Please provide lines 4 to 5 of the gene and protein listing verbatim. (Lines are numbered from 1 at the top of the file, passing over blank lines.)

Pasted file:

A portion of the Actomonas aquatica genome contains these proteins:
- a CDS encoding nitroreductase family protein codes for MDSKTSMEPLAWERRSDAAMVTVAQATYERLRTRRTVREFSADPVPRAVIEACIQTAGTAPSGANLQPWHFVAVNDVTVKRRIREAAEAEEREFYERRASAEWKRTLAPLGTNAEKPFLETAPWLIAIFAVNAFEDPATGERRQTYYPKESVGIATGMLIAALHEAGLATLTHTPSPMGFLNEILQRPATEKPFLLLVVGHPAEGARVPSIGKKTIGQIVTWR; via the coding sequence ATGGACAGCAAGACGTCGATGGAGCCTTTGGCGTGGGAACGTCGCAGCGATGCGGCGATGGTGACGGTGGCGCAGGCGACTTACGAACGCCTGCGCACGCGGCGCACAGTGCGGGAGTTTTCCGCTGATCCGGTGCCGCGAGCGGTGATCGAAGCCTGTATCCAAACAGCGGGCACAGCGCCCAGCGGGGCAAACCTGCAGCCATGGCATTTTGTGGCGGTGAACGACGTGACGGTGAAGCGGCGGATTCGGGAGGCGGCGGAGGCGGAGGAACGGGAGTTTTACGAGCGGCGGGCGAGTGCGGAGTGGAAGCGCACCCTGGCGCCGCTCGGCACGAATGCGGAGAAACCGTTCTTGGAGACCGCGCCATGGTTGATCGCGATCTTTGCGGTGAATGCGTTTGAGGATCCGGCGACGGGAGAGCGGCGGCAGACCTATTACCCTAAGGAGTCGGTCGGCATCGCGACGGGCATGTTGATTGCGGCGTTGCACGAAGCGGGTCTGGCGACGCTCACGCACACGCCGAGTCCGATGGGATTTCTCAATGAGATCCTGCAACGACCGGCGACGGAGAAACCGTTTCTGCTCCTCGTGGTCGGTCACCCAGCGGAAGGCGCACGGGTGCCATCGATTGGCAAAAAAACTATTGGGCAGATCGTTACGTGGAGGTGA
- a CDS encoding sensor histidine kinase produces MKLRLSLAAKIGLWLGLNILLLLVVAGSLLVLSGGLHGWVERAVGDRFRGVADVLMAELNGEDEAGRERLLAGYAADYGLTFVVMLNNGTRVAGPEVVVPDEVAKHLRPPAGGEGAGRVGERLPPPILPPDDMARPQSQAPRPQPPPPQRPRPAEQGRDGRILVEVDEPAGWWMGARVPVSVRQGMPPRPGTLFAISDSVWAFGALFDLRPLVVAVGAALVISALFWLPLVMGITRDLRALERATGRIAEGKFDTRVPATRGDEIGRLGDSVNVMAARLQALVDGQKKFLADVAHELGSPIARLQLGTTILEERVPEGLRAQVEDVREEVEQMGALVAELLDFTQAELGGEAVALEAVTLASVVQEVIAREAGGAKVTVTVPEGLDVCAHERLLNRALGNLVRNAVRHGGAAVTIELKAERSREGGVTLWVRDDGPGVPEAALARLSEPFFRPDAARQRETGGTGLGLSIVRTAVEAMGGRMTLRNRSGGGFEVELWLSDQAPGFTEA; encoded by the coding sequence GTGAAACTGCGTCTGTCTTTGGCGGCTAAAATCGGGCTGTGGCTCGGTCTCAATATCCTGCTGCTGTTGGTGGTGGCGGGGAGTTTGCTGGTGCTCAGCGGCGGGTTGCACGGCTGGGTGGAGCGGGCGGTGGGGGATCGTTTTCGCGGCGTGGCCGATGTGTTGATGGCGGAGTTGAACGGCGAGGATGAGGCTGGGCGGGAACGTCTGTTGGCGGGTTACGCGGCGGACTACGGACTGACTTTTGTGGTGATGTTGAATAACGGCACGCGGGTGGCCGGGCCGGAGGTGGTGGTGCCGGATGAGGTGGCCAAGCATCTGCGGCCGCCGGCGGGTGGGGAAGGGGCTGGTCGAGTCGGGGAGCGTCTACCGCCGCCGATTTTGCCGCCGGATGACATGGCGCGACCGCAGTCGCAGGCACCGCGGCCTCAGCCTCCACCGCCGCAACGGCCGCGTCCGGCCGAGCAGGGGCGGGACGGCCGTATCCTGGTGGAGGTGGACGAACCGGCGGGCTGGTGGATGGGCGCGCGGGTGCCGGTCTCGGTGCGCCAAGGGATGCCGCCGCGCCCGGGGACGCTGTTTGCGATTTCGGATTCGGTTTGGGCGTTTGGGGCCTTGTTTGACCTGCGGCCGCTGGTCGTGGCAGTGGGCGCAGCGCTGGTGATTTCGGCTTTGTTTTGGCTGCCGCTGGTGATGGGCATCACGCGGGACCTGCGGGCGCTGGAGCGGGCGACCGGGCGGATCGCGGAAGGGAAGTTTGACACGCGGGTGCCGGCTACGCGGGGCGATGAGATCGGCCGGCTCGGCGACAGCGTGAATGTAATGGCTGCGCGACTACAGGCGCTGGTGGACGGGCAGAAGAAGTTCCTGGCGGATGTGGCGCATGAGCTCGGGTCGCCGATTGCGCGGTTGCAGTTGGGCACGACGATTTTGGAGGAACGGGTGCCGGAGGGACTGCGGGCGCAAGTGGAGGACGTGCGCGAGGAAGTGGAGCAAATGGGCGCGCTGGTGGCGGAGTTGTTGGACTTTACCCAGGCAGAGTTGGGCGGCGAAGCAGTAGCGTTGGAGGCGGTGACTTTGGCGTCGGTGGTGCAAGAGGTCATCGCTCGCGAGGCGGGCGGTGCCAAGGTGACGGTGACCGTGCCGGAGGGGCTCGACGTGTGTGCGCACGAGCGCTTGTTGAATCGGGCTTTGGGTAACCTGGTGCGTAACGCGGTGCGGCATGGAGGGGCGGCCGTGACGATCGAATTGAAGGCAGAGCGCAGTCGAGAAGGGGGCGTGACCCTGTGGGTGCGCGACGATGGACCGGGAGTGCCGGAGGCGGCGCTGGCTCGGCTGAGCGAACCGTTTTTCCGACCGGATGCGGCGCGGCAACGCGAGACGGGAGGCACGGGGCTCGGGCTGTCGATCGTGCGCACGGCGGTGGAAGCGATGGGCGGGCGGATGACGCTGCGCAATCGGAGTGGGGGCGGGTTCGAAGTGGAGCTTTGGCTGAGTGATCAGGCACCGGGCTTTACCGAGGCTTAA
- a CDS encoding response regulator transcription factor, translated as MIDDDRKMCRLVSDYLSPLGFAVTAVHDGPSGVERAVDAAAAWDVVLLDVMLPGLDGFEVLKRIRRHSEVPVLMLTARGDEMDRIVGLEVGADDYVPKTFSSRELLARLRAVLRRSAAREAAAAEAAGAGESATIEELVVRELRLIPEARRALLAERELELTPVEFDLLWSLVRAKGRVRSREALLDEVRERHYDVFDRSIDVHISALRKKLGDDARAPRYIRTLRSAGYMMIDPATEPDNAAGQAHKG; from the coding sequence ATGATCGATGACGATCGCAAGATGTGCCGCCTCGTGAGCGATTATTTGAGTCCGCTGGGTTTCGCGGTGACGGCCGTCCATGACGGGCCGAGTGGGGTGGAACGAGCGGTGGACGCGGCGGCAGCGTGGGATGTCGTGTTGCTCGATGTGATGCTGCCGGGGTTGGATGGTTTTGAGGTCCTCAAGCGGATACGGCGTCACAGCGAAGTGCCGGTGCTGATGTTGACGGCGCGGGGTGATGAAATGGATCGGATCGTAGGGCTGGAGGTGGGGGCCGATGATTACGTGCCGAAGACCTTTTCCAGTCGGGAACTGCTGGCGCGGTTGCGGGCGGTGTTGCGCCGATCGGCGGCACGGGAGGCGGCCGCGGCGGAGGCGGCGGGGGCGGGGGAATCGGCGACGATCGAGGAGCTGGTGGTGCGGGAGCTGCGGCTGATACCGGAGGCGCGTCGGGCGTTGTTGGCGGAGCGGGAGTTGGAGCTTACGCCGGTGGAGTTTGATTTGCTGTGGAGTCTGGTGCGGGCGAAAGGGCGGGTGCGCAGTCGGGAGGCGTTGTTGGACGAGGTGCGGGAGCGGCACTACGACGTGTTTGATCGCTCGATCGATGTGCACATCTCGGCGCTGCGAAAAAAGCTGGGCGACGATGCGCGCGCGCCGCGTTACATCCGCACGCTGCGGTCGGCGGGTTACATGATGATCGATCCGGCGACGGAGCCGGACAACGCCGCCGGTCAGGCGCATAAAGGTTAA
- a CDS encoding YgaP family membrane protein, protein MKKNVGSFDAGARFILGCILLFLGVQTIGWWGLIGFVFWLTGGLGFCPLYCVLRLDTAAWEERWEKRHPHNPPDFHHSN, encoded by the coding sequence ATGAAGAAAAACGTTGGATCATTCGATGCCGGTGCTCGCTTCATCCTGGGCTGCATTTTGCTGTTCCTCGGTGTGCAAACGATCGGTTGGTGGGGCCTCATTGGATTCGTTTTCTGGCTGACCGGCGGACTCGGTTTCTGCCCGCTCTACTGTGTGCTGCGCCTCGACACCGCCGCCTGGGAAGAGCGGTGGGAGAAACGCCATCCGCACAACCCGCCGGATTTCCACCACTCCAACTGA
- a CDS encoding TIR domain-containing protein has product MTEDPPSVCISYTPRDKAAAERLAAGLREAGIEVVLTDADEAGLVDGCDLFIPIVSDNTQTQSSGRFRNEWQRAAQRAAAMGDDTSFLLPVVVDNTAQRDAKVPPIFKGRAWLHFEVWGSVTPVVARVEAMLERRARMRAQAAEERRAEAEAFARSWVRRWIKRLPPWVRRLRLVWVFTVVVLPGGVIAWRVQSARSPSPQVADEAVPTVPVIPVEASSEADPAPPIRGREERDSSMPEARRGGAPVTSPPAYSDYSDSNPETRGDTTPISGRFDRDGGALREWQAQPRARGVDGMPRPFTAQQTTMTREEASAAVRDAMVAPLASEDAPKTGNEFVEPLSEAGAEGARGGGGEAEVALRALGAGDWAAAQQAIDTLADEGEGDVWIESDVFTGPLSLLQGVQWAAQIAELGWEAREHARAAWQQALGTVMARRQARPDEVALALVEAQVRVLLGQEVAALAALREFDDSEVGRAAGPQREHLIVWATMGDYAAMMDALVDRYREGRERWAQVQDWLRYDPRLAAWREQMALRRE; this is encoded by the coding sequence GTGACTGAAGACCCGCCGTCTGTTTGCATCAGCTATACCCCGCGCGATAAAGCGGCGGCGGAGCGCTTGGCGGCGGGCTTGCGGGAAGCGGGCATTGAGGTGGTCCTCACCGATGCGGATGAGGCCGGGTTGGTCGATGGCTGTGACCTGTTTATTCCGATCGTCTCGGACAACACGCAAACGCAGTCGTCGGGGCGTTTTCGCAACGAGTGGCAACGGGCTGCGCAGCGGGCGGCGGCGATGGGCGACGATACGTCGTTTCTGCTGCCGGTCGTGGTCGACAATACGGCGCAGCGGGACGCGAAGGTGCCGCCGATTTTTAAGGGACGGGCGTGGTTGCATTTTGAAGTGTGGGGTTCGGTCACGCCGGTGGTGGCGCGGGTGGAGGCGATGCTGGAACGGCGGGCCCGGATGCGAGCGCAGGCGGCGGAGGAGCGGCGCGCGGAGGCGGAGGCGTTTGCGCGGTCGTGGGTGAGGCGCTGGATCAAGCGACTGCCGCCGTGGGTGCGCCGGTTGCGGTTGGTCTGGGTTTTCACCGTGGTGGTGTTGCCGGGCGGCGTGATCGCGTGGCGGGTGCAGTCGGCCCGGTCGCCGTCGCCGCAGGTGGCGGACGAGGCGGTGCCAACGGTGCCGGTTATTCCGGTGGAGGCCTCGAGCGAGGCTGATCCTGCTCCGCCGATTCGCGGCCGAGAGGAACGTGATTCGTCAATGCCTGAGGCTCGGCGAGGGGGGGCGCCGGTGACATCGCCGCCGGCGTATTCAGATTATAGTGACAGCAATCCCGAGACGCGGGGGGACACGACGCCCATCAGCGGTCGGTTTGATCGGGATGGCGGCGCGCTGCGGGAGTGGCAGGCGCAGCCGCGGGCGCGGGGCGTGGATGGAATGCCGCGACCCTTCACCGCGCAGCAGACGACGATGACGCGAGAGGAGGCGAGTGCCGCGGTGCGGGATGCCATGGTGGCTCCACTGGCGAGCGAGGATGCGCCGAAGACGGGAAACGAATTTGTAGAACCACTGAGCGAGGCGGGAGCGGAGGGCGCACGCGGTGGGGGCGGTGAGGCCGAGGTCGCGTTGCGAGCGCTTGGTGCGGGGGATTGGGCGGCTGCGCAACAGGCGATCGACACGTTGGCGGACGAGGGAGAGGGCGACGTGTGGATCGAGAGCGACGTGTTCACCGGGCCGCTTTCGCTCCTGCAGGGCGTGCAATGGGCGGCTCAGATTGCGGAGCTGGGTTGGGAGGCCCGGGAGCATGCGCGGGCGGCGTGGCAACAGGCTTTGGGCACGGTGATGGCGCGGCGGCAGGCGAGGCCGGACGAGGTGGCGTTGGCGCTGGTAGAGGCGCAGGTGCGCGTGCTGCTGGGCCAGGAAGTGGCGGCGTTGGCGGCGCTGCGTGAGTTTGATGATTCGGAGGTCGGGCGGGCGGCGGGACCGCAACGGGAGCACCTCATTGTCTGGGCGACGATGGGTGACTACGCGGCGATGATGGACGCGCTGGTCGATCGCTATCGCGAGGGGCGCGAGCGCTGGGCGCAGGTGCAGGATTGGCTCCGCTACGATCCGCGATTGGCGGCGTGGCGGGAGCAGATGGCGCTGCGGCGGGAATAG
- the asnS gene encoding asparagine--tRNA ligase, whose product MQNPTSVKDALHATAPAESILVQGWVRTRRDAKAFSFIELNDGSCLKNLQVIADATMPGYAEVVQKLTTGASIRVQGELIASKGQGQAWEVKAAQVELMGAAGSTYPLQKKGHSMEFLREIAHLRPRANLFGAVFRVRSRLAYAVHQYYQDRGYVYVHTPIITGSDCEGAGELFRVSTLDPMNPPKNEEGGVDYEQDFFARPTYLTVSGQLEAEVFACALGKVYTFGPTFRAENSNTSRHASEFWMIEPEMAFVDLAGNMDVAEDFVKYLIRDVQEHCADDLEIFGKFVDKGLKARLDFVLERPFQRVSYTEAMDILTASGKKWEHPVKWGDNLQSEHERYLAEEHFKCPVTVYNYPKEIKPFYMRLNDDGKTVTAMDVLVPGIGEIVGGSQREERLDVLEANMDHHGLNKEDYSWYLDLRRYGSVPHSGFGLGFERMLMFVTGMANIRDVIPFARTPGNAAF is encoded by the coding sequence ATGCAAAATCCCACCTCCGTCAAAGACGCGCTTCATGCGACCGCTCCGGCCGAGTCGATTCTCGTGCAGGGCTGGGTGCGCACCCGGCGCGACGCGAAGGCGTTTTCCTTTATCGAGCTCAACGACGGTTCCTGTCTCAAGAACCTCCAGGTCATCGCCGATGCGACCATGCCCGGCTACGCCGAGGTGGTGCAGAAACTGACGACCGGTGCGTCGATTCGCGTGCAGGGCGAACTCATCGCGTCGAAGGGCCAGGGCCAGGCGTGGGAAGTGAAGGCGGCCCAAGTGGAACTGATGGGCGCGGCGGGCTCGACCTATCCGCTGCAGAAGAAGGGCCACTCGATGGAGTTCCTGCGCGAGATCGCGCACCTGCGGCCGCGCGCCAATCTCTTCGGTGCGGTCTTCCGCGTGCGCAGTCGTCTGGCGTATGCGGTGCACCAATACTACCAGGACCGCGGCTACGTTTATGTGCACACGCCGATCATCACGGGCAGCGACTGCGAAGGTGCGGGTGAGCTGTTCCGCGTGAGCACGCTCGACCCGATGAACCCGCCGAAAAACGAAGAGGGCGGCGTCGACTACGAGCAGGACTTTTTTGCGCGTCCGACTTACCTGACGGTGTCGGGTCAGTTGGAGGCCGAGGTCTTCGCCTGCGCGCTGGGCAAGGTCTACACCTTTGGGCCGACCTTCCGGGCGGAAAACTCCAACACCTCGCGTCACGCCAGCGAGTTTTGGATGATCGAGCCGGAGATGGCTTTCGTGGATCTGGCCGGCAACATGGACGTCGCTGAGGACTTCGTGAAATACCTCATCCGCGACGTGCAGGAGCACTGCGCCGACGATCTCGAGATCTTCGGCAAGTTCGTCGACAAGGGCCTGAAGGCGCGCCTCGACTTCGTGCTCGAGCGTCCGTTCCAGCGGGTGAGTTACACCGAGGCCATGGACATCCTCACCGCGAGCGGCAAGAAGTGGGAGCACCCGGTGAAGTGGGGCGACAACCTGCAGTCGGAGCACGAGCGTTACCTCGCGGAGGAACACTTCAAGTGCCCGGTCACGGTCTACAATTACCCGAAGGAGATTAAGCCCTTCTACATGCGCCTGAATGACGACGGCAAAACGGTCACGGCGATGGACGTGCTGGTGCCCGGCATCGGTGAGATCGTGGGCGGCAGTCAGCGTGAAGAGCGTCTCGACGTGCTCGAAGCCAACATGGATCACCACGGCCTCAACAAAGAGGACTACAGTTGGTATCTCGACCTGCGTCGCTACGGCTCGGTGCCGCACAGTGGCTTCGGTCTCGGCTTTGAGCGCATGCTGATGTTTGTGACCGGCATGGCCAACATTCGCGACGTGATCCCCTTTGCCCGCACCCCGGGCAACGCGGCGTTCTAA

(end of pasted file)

- a CDS encoding response regulator transcription factor, translated as MIDDDRKMCRLVSDYLSPLGFAVTAVHDGPSGVERAVDAAAAWDVVLLDVMLPGLDGFEVLKRIRRHSEVPVLMLTARGDEMDRIVGLEVGADDYVPKTFSSRELLARLRAVLRRSAAREAAAAEAAGAGESATIEELVVRELRLIPEARRALLAERELELTPVEFDLLWSLVRAKGRVRSREALLDEVRERHYDVFDRSIDVHISALRKKLGDDARAPRYIRTLRSAGYMMIDPATEPDNAAGQAHKG; from the coding sequence ATGATCGATGACGATCGCAAGATGTGCCGCCTCGTGAGCGATTATTTGAGTCCGCTGGGTTTCGCGGTGACGGCCGTCCATGACGGGCCGAGTGGGGTGGAACGAGCGGTGGACGCGGCGGCAGCGTGGGATGTCGTGTTGCTCGATGTGATGCTGCCGGGGTTGGATGGTTTTGAGGTCCTCAAGCGGATACGGCGTCACAGCGAAGTGCCGGTGCTGATGTTGACGGCGCGGGGTGATGAAATGGATCGGATCGTAGGGCTGGAGGTGGGGGCCGATGATTACGTGCCGAAGACCTTTTCCAGTCGGGAACTGCTGGCGCGGTTGCGGGCGGTGTTGCGCCGATCGGCGGCACGGGAGGCGGCCGCGGCGGAGGCGGCGGGGGCGGGGGAATCGGCGACGATCGAGGAGCTGGTGGTGCGGGAGCTGCGGCTGATACCGGAGGCGCGTCGGGCGTTGTTGGCGGAGCGGGAGTTGGAGCTTACGCCGGTGGAGTTTGATTTGCTGTGGAGTCTGGTGCGGGCGAAAGGGCGGGTGCGCAGTCGGGAGGCGTTGTTGGACGAGGTGCGGGAGCGGCACTACGACGTGTTTGATCGCTCGATCGATGTGCACATCTCGGCGCTGCGAAAAAAGCTGGGCGACGATGCGCGCGCGCCGCGTTACATCCGCACGCTGCGGTCGGCGGGTTACATGATGATCGATCCGGCGACGGAGCCGGACAACGCCGCCGGTCAGGCGCATAAAGGTTAA
- a CDS encoding YgaP family membrane protein, protein MKKNVGSFDAGARFILGCILLFLGVQTIGWWGLIGFVFWLTGGLGFCPLYCVLRLDTAAWEERWEKRHPHNPPDFHHSN, encoded by the coding sequence ATGAAGAAAAACGTTGGATCATTCGATGCCGGTGCTCGCTTCATCCTGGGCTGCATTTTGCTGTTCCTCGGTGTGCAAACGATCGGTTGGTGGGGCCTCATTGGATTCGTTTTCTGGCTGACCGGCGGACTCGGTTTCTGCCCGCTCTACTGTGTGCTGCGCCTCGACACCGCCGCCTGGGAAGAGCGGTGGGAGAAACGCCATCCGCACAACCCGCCGGATTTCCACCACTCCAACTGA